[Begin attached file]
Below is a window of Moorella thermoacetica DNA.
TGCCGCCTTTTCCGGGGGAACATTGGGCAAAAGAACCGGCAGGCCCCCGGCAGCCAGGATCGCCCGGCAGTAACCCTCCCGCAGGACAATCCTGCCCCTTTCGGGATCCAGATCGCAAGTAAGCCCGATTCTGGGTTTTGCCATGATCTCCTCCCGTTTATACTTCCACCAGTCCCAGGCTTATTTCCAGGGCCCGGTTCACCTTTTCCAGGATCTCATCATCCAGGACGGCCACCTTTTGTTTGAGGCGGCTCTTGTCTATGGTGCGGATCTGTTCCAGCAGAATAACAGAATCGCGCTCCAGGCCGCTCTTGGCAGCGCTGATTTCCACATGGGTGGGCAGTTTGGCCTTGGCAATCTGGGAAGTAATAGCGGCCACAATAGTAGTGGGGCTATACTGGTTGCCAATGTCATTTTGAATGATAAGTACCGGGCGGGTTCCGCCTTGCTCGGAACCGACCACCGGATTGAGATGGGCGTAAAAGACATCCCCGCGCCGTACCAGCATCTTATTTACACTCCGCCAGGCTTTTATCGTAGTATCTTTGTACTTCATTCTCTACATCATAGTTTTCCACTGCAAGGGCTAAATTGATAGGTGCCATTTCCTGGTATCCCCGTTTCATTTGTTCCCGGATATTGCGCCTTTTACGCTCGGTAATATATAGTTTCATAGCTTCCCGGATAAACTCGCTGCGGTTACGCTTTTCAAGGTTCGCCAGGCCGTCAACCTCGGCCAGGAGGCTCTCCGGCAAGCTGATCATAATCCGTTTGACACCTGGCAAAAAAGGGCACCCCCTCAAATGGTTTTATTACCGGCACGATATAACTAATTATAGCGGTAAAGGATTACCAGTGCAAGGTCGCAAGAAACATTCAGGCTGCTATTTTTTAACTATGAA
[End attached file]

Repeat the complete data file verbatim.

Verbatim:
Below is a window of Moorella thermoacetica DNA.
TGCCGCCTTTTCCGGGGGAACATTGGGCAAAAGAACCGGCAGGCCCCCGGCAGCCAGGATCGCCCGGCAGTAACCCTCCCGCAGGACAATCCTGCCCCTTTCGGGATCCAGATCGCAAGTAAGCCCGATTCTGGGTTTTGCCATGATCTCCTCCCGTTTATACTTCCACCAGTCCCAGGCTTATTTCCAGGGCCCGGTTCACCTTTTCCAGGATCTCATCATCCAGGACGGCCACCTTTTGTTTGAGGCGGCTCTTGTCTATGGTGCGGATCTGTTCCAGCAGAATAACAGAATCGCGCTCCAGGCCGCTCTTGGCAGCGCTGATTTCCACATGGGTGGGCAGTTTGGCCTTGGCAATCTGGGAAGTAATAGCGGCCACAATAGTAGTGGGGCTATACTGGTTGCCAATGTCATTTTGAATGATAAGTACCGGGCGGGTTCCGCCTTGCTCGGAACCGACCACCGGATTGAGATGGGCGTAAAAGACATCCCCGCGCCGTACCAGCATCTTATTTACACTCCGCCAGGCTTTTATCGTAGTATCTTTGTACTTCATTCTCTACATCATAGTTTTCCACTGCAAGGGCTAAATTGATAGGTGCCATTTCCTGGTATCCCCGTTTCATTTGTTCCCGGATATTGCGCCTTTTACGCTCGGTAATATATAGTTTCATAGCTTCCCGGATAAACTCGCTGCGGTTACGCTTTTCAAGGTTCGCCAGGCCGTCAACCTCGGCCAGGAGGCTCTCCGGCAAGCTGATCATAATCCGTTTGACACCTGGCAAAAAAGGGCACCCCCTCAAATGGTTTTATTACCGGCACGATATAACTAATTATAGCGGTAAAGGATTACCAGTGCAAGGTCGCAAGAAACATTCAGGCTGCTATTTTTTAACTATGAA